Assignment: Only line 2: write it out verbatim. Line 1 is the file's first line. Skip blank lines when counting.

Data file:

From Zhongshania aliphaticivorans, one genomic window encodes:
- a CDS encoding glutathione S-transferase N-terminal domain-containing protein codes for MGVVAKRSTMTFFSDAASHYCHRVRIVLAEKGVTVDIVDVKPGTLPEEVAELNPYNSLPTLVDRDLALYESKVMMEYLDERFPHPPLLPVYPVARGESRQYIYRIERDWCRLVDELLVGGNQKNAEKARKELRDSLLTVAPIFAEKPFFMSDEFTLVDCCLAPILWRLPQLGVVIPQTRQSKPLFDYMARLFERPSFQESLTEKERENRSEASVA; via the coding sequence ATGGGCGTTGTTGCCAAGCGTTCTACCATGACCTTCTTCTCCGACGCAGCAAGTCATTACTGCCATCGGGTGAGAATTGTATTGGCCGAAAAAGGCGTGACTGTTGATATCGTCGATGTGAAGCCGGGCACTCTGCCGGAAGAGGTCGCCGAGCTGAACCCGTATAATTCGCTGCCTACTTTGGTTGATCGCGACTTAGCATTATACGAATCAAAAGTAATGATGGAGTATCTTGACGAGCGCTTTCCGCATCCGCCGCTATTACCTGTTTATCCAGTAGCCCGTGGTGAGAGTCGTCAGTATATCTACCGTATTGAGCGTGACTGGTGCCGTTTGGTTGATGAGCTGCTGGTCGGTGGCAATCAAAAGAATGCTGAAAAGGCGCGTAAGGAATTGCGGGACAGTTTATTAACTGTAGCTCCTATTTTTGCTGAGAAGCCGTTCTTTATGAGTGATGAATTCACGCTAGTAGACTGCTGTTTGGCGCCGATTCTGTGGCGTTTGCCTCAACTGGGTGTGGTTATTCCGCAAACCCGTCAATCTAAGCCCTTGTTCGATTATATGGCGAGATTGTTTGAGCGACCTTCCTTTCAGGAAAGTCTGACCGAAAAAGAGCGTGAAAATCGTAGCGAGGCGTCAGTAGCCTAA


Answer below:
- a CDS encoding glutathione S-transferase N-terminal domain-containing protein codes for MGVVAKRSTMTFFSDAASHYCHRVRIVLAEKGVTVDIVDVKPGTLPEEVAELNPYNSLPTLVDRDLALYESKVMMEYLDERFPHPPLLPVYPVARGESRQYIYRIERDWCRLVDELLVGGNQKNAEKARKELRDSLLTVAPIFAEKPFFMSDEFTLVDCCLAPILWRLPQLGVVIPQTRQSKPLFDYMARLFERPSFQESLTEKERENRSEASVA; via the coding sequence ATGGGCGTTGTTGCCAAGCGTTCTACCATGACCTTCTTCTCCGACGCAGCAAGTCATTACTGCCATCGGGTGAGAATTGTATTGGCCGAAAAAGGCGTGACTGTTGATATCGTCGATGTGAAGCCGGGCACTCTGCCGGAAGAGGTCGCCGAGCTGAACCCGTATAATTCGCTGCCTACTTTGGTTGATCGCGACTTAGCATTATACGAATCAAAAGTAATGATGGAGTATCTTGACGAGCGCTTTCCGCATCCGCCGCTATTACCTGTTTATCCAGTAGCCCGTGGTGAGAGTCGTCAGTATATCTACCGTATTGAGCGTGACTGGTGCCGTTTGGTTGATGAGCTGCTGGTCGGTGGCAATCAAAAGAATGCTGAAAAGGCGCGTAAGGAATTGCGGGACAGTTTATTAACTGTAGCTCCTATTTTTGCTGAGAAGCCGTTCTTTATGAGTGATGAATTCACGCTAGTAGACTGCTGTTTGGCGCCGATTCTGTGGCGTTTGCCTCAACTGGGTGTGGTTATTCCGCAAACCCGTCAATCTAAGCCCTTGTTCGATTATATGGCGAGATTGTTTGAGCGACCTTCCTTTCAGGAAAGTCTGACCGAAAAAGAGCGTGAAAATCGTAGCGAGGCGTCAGTAGCCTAA